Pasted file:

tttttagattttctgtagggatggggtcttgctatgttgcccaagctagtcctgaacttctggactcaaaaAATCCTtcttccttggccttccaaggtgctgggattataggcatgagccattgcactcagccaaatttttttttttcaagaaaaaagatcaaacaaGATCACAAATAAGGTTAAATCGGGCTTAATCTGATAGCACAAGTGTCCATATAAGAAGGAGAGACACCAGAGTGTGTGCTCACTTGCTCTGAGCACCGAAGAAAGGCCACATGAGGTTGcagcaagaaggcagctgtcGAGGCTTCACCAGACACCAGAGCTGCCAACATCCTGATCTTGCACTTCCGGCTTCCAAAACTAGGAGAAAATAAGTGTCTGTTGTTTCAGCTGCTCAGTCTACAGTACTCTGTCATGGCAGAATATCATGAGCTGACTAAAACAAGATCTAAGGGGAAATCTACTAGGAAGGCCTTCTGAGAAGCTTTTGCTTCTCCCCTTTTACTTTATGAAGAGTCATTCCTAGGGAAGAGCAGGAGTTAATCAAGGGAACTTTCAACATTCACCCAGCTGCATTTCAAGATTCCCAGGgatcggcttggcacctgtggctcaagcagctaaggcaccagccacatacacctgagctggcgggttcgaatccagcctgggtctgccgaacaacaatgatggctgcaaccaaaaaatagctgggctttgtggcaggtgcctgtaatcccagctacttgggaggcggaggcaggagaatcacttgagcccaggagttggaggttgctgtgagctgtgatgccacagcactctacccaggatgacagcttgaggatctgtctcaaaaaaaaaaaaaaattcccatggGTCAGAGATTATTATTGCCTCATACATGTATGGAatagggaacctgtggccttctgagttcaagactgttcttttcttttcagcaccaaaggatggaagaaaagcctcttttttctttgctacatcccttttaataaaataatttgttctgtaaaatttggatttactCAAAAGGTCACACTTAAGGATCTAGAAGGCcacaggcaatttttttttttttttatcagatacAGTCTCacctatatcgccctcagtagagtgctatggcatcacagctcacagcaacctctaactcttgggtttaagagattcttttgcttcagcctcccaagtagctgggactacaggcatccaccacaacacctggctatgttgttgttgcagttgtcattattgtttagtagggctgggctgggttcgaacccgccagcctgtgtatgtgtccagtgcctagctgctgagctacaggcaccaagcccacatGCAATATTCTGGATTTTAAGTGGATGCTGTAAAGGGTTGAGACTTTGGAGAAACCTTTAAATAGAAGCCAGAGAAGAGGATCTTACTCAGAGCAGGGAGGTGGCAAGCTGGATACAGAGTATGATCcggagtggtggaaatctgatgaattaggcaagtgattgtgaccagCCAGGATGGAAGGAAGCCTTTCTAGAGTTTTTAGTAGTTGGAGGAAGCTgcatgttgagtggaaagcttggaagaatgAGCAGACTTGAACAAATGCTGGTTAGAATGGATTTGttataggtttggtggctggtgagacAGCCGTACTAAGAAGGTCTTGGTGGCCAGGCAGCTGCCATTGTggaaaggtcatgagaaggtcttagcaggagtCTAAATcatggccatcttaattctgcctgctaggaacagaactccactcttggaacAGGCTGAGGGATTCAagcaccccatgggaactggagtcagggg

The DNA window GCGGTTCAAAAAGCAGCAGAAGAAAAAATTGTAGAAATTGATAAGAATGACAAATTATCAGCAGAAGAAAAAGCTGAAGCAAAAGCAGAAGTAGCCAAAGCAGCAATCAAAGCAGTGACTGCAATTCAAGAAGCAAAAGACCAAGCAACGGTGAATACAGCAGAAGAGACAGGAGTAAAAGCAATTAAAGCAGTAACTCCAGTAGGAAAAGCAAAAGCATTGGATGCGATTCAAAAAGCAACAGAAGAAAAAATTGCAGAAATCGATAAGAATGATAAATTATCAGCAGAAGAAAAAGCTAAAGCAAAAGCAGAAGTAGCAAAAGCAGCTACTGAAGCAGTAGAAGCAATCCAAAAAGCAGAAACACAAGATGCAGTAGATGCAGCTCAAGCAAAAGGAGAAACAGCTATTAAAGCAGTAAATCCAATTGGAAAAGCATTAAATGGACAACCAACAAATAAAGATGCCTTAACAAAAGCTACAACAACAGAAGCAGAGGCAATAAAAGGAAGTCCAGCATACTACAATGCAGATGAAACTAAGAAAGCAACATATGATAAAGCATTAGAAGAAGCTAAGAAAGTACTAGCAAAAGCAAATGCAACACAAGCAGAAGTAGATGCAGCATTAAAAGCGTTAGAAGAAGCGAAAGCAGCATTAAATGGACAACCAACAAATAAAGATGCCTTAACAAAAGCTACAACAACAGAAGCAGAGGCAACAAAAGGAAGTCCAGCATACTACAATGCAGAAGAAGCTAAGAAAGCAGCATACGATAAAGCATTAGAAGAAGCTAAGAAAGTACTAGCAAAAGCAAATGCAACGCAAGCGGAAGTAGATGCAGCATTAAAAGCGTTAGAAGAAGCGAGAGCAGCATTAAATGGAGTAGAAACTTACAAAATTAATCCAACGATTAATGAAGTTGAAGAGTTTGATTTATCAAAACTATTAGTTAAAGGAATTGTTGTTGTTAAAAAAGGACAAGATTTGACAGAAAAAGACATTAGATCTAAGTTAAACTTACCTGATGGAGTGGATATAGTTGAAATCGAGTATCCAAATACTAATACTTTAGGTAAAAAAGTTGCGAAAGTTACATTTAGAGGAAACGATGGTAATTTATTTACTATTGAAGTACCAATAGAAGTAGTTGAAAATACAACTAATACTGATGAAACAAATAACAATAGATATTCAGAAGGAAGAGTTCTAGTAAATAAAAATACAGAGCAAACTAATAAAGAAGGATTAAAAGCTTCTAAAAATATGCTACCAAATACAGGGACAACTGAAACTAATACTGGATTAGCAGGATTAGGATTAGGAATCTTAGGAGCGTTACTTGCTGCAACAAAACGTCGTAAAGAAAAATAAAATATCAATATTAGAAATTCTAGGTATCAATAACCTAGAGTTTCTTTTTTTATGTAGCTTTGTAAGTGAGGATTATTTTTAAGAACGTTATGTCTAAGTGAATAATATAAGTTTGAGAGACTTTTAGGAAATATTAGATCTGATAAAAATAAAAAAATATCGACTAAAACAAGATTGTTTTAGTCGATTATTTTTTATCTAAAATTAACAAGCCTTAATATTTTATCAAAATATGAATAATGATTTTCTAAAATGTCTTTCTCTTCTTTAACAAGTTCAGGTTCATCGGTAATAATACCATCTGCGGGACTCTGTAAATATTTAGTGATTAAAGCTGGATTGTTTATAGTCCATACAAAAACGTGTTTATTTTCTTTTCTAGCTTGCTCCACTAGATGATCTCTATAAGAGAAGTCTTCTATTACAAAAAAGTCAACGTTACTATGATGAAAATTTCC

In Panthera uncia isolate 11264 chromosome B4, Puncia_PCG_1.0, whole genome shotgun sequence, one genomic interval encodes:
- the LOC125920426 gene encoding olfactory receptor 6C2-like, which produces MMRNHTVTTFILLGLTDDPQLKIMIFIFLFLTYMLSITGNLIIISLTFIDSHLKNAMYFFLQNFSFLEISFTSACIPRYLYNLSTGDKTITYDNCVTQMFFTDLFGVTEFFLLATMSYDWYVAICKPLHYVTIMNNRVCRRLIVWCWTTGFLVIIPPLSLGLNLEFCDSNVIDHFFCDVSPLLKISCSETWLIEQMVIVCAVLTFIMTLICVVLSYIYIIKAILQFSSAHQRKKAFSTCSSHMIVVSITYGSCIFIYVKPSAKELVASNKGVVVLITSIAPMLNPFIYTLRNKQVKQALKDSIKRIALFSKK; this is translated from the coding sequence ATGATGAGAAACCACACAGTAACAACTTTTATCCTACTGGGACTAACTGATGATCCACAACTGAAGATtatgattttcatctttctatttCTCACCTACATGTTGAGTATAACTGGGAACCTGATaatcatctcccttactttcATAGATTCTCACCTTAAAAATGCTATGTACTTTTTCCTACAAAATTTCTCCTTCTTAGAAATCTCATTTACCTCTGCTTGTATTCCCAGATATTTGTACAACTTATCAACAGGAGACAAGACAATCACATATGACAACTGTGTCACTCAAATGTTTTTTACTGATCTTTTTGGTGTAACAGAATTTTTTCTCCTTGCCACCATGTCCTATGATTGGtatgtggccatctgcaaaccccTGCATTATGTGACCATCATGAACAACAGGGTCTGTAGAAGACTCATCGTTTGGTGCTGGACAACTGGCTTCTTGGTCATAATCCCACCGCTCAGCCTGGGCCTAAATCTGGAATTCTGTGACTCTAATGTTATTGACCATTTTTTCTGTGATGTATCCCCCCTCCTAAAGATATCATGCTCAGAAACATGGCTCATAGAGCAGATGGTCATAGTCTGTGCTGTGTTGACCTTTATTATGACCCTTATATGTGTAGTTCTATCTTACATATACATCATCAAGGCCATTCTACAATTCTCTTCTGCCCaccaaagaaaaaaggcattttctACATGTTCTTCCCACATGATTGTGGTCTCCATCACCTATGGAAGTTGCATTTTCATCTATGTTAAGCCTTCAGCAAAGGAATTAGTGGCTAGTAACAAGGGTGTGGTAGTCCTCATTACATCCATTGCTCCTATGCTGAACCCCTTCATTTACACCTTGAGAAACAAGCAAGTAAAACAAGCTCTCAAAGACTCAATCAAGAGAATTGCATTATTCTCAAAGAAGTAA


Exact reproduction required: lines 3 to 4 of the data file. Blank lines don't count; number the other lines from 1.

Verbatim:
In Panthera uncia isolate 11264 chromosome B4, Puncia_PCG_1.0, whole genome shotgun sequence, one genomic interval encodes:
- the LOC125920426 gene encoding olfactory receptor 6C2-like, which produces MMRNHTVTTFILLGLTDDPQLKIMIFIFLFLTYMLSITGNLIIISLTFIDSHLKNAMYFFLQNFSFLEISFTSACIPRYLYNLSTGDKTITYDNCVTQMFFTDLFGVTEFFLLATMSYDWYVAICKPLHYVTIMNNRVCRRLIVWCWTTGFLVIIPPLSLGLNLEFCDSNVIDHFFCDVSPLLKISCSETWLIEQMVIVCAVLTFIMTLICVVLSYIYIIKAILQFSSAHQRKKAFSTCSSHMIVVSITYGSCIFIYVKPSAKELVASNKGVVVLITSIAPMLNPFIYTLRNKQVKQALKDSIKRIALFSKK; this is translated from the coding sequence ATGATGAGAAACCACACAGTAACAACTTTTATCCTACTGGGACTAACTGATGATCCACAACTGAAGATtatgattttcatctttctatttCTCACCTACATGTTGAGTATAACTGGGAACCTGATaatcatctcccttactttcATAGATTCTCACCTTAAAAATGCTATGTACTTTTTCCTACAAAATTTCTCCTTCTTAGAAATCTCATTTACCTCTGCTTGTATTCCCAGATATTTGTACAACTTATCAACAGGAGACAAGACAATCACATATGACAACTGTGTCACTCAAATGTTTTTTACTGATCTTTTTGGTGTAACAGAATTTTTTCTCCTTGCCACCATGTCCTATGATTGGtatgtggccatctgcaaaccccTGCATTATGTGACCATCATGAACAACAGGGTCTGTAGAAGACTCATCGTTTGGTGCTGGACAACTGGCTTCTTGGTCATAATCCCACCGCTCAGCCTGGGCCTAAATCTGGAATTCTGTGACTCTAATGTTATTGACCATTTTTTCTGTGATGTATCCCCCCTCCTAAAGATATCATGCTCAGAAACATGGCTCATAGAGCAGATGGTCATAGTCTGTGCTGTGTTGACCTTTATTATGACCCTTATATGTGTAGTTCTATCTTACATATACATCATCAAGGCCATTCTACAATTCTCTTCTGCCCaccaaagaaaaaaggcattttctACATGTTCTTCCCACATGATTGTGGTCTCCATCACCTATGGAAGTTGCATTTTCATCTATGTTAAGCCTTCAGCAAAGGAATTAGTGGCTAGTAACAAGGGTGTGGTAGTCCTCATTACATCCATTGCTCCTATGCTGAACCCCTTCATTTACACCTTGAGAAACAAGCAAGTAAAACAAGCTCTCAAAGACTCAATCAAGAGAATTGCATTATTCTCAAAGAAGTAA